Batman: Blind Justice is an odd graphic novel from 1989, one I hadn’t heard anything about until my brother gave me a stack of comics he thought I might like and included the second issue of this story. Here’s the description: When Bruce Wayne refuses to allow illegal mindcontrol experiments to continue at Wayne Technology, he…… Continue reading Review: “Batman: Blind Justice” by Sam Hamm
I realized recently that I don’t review very many comics of the superhero variety here, which is odd, because I read tons of them and its one of my very favorite genres. I think I mostly talk myself out of it because I know superheroes are kind of a niche and confusing to a lot…… Continue reading Review: “Batman: New Gotham” by Greg Rucka
Behold, a book tag based on Hamilton songs! I found it on Rustling Reads, and it was created by Maureen Keavy. I’m doing it with a twist — all comic book answers! That’s mostly what I’ve been reading lately, and the categories seemed to work much better for the massive longform storytelling genre anyway. I tag…… Continue reading Hamilton (Comic-)Book Tag
I’d been meaning to read The Refrigerator Monologues for a while, and I finally did. It’s like the Vagina Monologues, but for comic book women who’ve been fridged — killed or maimed to further the main superhero’s story. In this book, versions of Gwen Stacy, Jean Grey, Harley Quinn, Queen Mera, Karen Page, and Alex DeWitt sit…… Continue reading Feminist Friday Review: The Refrigerator Monologues by Catherynne M. Valenti
No Trek post this month, Comparative Geeks is on a hiatus, but Trek shall return! This past month I’ve really been focused on apartment stuff, and yet somehow I’ve gotten behind on it at the same time? I still have so many things to clean and organize, not to mention furniture to assemble and more…… Continue reading Update: December!
I’ve loved the X-Men since I was about ten. Movies, comic books, novels, tie-ins, toys, all the way up to the latest movies, I’m about it. So, my first reaction when I heard about The Gifted was to wonder if they would have anything new to say. They don’t necessarily have to, the first X-Men movie was 17…… Continue reading I’ve been watching The Gifted and I have thoughts.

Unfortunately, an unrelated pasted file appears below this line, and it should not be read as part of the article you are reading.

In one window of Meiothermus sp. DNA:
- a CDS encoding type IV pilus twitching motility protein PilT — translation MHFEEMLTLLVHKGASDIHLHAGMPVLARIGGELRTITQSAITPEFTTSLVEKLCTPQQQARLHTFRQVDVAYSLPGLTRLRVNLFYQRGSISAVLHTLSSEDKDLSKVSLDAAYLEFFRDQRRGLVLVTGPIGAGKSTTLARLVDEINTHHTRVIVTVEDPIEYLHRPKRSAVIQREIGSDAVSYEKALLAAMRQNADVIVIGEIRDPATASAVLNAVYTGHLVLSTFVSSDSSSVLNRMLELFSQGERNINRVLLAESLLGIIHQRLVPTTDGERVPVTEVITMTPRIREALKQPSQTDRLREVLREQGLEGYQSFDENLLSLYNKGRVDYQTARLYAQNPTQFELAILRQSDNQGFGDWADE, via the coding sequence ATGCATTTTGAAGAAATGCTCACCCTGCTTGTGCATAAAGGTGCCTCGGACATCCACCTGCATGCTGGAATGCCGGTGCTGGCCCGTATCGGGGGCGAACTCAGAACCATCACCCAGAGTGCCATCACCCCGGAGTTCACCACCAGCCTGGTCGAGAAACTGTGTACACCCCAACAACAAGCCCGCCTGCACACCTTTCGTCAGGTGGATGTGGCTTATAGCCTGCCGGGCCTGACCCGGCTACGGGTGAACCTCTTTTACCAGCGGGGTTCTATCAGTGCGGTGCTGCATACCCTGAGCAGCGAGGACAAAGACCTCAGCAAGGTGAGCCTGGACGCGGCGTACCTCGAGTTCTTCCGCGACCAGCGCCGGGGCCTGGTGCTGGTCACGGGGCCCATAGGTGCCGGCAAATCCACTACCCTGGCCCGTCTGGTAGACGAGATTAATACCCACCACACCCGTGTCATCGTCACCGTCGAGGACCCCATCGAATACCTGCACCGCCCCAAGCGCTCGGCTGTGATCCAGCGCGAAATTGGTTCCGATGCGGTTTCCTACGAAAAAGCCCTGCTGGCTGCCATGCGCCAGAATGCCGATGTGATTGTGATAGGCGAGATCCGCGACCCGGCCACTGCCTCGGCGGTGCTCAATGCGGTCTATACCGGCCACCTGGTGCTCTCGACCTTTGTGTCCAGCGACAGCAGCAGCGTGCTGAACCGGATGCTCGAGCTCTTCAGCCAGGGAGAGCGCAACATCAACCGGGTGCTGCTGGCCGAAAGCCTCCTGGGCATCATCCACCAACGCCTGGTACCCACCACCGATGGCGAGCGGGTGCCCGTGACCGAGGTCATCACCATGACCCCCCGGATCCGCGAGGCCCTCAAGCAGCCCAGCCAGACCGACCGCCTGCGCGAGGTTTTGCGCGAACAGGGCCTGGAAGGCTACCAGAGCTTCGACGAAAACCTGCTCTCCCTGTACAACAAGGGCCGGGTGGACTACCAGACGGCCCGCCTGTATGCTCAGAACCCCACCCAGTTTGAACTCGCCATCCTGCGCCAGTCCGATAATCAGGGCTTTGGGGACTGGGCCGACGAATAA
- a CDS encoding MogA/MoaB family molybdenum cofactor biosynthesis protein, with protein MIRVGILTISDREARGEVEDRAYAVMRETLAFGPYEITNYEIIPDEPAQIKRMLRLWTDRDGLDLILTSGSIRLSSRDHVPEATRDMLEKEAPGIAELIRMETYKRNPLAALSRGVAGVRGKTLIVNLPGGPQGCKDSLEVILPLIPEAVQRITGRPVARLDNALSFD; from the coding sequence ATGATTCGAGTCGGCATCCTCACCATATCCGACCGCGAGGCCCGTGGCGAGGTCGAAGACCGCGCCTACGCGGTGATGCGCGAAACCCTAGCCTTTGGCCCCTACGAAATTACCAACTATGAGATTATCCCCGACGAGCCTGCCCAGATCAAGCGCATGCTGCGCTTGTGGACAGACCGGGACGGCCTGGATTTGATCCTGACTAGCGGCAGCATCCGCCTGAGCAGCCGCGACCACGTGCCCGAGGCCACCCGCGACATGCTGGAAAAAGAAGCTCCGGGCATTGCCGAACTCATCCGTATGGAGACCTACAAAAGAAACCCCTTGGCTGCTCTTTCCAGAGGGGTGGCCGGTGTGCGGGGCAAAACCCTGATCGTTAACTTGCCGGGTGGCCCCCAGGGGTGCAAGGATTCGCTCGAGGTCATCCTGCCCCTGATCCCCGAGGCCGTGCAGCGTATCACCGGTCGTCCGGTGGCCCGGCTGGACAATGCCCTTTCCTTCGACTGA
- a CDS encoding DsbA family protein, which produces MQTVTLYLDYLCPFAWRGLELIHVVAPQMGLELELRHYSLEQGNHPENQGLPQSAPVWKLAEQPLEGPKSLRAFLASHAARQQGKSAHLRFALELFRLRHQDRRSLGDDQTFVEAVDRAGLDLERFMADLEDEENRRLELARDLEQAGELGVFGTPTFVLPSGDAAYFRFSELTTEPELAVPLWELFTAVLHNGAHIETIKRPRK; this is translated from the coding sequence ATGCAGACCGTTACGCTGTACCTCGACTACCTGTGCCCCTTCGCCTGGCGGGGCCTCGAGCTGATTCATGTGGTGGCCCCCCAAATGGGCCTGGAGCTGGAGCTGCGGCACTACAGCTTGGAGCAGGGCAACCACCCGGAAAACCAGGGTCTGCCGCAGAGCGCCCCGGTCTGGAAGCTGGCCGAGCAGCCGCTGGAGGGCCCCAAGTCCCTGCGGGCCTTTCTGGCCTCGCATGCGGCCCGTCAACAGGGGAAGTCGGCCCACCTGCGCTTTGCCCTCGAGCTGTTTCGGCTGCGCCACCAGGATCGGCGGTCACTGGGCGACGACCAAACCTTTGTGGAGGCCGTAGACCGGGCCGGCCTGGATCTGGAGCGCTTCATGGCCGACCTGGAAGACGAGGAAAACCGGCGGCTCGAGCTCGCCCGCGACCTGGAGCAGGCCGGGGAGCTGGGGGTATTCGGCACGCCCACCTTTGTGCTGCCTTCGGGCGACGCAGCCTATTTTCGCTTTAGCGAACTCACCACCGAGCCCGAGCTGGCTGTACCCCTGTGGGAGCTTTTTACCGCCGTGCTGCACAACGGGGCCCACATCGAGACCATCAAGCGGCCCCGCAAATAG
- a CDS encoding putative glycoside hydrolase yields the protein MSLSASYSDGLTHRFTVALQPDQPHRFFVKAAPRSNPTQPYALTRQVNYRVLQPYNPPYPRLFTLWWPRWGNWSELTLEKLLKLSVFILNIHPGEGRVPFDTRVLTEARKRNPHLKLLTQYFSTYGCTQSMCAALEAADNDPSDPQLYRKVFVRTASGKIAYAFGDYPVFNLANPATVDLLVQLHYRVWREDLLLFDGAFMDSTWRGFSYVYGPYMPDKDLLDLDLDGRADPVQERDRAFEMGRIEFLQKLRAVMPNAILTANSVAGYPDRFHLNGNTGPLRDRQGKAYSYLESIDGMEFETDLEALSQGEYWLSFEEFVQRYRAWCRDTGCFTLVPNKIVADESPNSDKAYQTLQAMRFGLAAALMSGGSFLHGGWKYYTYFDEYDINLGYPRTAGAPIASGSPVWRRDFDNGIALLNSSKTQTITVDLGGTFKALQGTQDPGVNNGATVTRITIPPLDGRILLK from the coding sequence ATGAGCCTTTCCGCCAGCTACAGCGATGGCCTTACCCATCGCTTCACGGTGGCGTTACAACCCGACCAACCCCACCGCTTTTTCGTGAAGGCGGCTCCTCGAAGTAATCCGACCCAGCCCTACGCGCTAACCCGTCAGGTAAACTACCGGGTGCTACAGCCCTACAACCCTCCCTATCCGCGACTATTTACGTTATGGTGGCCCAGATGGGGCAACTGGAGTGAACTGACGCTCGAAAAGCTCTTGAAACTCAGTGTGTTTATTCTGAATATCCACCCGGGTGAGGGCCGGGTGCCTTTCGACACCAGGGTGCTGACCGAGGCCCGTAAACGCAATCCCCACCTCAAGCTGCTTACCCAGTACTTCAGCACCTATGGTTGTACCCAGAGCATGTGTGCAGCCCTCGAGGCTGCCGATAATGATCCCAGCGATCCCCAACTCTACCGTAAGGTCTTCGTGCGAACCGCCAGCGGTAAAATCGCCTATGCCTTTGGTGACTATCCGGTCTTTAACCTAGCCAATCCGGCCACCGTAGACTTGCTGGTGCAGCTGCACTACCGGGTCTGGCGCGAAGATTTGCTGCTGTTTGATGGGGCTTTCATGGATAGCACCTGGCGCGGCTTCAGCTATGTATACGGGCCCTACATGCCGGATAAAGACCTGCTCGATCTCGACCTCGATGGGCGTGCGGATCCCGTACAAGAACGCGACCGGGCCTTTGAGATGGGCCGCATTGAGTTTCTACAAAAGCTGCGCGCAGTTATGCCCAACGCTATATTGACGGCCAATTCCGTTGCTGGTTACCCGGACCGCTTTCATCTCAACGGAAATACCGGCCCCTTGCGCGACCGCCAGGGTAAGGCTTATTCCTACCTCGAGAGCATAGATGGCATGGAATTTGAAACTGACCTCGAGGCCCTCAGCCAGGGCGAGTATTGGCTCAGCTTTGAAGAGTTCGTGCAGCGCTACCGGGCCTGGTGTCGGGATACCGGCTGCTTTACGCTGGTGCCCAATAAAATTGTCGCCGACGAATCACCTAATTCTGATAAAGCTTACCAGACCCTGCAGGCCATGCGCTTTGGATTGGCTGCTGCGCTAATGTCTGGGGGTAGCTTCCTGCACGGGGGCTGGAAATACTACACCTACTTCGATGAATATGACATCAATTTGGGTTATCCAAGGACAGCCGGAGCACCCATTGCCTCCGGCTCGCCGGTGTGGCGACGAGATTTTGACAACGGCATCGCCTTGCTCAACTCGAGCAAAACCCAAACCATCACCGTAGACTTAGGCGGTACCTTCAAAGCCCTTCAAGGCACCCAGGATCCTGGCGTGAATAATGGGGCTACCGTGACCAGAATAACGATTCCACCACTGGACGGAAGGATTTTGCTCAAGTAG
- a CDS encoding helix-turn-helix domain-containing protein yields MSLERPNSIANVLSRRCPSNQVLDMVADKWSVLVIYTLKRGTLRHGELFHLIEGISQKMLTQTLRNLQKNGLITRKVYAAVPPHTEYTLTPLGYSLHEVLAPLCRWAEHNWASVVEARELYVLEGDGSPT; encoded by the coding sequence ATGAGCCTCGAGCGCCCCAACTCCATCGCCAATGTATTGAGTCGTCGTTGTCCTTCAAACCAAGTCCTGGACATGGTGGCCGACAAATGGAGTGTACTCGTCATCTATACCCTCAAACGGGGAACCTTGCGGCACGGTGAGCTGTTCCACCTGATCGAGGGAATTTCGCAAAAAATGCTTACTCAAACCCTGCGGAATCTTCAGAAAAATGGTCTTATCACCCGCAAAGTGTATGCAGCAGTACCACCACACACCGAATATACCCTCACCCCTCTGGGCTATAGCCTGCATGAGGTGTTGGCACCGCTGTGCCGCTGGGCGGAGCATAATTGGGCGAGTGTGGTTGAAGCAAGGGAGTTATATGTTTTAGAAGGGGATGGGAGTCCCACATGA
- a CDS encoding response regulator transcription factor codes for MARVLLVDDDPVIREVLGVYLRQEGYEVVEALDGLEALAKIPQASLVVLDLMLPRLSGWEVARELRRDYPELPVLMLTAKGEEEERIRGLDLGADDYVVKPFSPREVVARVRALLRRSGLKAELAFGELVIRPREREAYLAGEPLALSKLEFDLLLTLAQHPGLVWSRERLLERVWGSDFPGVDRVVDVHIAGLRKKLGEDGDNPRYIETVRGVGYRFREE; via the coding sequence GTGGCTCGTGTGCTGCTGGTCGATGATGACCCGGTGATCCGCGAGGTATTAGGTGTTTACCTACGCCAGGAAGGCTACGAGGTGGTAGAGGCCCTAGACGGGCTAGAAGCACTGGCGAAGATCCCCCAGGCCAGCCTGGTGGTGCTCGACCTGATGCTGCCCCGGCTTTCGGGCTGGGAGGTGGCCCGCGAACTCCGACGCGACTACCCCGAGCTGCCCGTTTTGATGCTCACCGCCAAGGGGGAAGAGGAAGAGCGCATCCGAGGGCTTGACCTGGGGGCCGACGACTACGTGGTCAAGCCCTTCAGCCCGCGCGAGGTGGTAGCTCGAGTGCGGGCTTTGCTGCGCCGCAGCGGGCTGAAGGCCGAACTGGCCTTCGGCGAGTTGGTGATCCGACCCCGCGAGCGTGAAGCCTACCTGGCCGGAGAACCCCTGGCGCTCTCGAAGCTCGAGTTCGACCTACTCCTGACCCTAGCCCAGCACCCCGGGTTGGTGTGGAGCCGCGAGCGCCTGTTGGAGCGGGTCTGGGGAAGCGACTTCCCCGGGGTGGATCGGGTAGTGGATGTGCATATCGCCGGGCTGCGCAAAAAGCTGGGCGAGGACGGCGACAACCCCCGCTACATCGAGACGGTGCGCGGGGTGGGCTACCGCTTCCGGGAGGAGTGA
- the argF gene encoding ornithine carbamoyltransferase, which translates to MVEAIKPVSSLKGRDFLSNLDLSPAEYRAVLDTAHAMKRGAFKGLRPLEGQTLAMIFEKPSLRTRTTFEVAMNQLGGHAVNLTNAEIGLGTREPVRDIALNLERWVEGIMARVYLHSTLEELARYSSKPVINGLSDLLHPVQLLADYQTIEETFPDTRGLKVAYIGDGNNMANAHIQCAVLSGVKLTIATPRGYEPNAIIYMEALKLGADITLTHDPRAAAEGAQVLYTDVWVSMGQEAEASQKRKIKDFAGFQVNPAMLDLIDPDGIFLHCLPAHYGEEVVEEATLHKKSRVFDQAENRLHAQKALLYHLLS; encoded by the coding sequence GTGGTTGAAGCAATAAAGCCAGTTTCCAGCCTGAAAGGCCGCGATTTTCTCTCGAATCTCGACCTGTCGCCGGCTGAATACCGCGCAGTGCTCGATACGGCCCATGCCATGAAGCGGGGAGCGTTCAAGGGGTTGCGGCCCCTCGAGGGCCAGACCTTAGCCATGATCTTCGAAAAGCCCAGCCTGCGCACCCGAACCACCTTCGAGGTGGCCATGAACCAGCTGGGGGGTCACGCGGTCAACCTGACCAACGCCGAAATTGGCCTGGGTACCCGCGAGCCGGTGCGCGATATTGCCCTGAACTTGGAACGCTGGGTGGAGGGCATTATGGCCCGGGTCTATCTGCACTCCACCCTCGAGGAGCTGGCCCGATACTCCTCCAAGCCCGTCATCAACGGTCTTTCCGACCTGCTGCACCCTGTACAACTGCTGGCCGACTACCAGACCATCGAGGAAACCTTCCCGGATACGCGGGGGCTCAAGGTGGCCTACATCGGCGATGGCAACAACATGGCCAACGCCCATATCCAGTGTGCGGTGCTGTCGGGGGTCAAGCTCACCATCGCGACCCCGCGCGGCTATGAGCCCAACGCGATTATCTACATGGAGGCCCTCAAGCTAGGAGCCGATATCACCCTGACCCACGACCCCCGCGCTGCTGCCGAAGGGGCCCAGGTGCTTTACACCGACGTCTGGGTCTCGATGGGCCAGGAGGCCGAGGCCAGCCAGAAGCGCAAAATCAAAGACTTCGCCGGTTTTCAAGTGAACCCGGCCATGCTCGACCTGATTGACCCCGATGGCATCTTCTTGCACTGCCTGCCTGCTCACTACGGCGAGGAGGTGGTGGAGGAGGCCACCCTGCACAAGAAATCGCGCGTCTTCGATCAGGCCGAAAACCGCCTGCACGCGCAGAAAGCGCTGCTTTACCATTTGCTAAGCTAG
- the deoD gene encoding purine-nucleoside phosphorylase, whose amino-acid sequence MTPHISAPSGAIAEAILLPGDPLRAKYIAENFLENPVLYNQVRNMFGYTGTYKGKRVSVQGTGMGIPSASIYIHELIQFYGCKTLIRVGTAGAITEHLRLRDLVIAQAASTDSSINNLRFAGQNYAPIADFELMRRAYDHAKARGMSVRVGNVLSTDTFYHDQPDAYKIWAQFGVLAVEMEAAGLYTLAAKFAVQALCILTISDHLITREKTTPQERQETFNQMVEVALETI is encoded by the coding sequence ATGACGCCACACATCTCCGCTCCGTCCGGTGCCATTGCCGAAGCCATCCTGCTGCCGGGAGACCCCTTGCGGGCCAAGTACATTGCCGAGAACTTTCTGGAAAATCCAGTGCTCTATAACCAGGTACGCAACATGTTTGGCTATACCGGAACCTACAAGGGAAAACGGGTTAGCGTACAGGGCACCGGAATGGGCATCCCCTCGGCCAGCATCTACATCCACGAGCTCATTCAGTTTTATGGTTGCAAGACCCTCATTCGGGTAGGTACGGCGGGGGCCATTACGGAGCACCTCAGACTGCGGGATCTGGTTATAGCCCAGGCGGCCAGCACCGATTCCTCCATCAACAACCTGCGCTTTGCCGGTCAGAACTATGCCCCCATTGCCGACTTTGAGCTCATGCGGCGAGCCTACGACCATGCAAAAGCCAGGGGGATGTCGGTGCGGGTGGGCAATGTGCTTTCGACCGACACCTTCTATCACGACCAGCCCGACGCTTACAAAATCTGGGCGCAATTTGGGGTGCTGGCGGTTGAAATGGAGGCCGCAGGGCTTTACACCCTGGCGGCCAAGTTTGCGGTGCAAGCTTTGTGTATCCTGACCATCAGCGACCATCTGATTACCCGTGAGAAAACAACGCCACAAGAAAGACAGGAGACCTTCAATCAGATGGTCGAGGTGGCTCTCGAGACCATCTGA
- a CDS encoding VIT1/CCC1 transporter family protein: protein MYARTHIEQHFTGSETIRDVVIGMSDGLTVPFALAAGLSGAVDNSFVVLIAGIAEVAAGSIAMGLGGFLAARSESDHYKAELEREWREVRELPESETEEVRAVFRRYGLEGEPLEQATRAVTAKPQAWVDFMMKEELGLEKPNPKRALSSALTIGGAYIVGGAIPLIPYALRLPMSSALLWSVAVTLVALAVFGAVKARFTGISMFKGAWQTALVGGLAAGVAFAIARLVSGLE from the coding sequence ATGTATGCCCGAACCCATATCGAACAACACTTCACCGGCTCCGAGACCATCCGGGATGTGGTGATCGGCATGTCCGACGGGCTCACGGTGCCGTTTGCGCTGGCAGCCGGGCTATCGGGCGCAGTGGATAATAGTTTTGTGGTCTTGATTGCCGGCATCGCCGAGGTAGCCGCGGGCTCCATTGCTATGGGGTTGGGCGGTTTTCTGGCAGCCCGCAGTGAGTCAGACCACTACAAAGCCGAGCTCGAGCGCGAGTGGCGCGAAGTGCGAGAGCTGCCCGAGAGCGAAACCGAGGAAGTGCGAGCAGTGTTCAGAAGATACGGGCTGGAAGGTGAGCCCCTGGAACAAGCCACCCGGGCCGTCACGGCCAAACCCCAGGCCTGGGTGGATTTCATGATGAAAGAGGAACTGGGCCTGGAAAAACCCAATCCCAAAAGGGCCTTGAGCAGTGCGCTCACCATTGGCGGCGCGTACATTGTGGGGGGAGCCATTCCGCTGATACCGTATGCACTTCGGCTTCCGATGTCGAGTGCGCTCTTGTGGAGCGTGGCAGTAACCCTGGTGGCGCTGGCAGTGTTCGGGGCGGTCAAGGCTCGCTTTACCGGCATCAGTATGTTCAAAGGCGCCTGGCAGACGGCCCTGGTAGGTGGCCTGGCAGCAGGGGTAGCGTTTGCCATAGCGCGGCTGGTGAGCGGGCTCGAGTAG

I was browsing through my local library’s online catalog recently, as I often do, and found two interesting books listed next to each other: How to Read and Why by Harold Bloom, and How to Read Superhero Comics and Why by Geoff Klock. “That’s gonna make an interesting blog post,” I thought to myself, so…… Continue reading Classics, Comics, and Continuity, or, How to Explain Books You Like
Knowing me, you might expect me to have something to say about the Wonder Woman movie. It is my new favorite movie. Moving on to a very related topic, I’ve got another feminist superhero comic for you! The DC Comics Bombshells started as an art line by Ant Lucia, which became a DC statue line, and…… Continue reading Is This Feminist? DC Comics Bombshells
A couple of months ago, I posted about Grant Morrison’s version of Wonder Woman and how it kind of tried to be feminist but wasn’t. I’ve posted quite a bit about feminist themes in other books, too, but I’d like to make “Is This Feminist?” a regular thing, and I’m starting with some more Wonder…… Continue reading Is This Feminist? George Perez’ Wonder Woman
The Classic: The Wonder Woman by George Perez Omnibus (1986/2015) by George Perez More than four decades after making her debut in ALL STAR COMICS #8, the World’s Greatest Heroine was comprehensively reimagined in 1986 by legendary comics creator George Pérez — and this new incarnation of DC Comics’ fabled Amazon Princess quickly rose to unprecedented levels…… Continue reading The Wonder Woman by George Perez Omnibus (Classics Club)